As the bee population declines by a third, award-winning designer Alexandra Froggatt has designed a new garden to attract them.
She was assisted by landscaping products manufacturer Rolawn, which provided the beds and borders topsoil and soil improver, which was used as a mulch.
Bees are vital to our eco-system, but climate change, pesticides, and urbanisation are causing their population to deplete at a worrying rate.
Froggatt was commissioned by the Museum of Science and Industry to design a garden in Manchester that would attract bees to the colourful and nectar-rich range of flowers they can feed on and pollinate.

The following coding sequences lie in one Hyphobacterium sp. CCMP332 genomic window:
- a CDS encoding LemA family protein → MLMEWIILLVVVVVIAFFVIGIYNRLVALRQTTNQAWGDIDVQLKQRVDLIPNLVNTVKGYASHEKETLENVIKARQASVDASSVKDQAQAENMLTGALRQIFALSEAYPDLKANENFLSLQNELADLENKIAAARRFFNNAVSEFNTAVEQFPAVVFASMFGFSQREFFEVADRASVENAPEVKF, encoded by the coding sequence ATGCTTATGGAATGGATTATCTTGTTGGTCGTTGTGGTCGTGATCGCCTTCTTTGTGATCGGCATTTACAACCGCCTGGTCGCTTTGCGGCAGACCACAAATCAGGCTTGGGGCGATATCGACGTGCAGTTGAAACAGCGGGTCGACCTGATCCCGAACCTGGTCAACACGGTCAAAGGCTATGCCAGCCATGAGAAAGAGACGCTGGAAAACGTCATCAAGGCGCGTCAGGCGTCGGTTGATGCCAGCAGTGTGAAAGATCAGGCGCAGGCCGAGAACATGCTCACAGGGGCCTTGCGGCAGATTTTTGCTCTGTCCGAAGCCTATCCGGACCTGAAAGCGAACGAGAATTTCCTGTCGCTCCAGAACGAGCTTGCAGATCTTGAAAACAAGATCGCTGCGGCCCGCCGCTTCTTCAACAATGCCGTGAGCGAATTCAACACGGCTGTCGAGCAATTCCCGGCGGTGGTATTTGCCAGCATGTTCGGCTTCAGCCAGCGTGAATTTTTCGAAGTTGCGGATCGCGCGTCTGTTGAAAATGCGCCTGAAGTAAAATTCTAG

The garden also features a bench and a giant bee sculpture designed by artist Tim Sutcliffe.
Froggatt said: “The bee garden is a quirky and fun outdoor space which showcases simple but effective ideas the public can use to attract bees.
“Bees are essential in pollinating the crops we eat, so a range of edibles including herbs, fruit and salads are grown here to highlight this crucial connection.
“Many people have limited outdoor space or a small budget, so the garden uses recycled materials in a creative way, such as turning reclaimed pallets into a living wall abundant with herbs and strawberries, proving that you don’t always need a big budget to have big ideas.”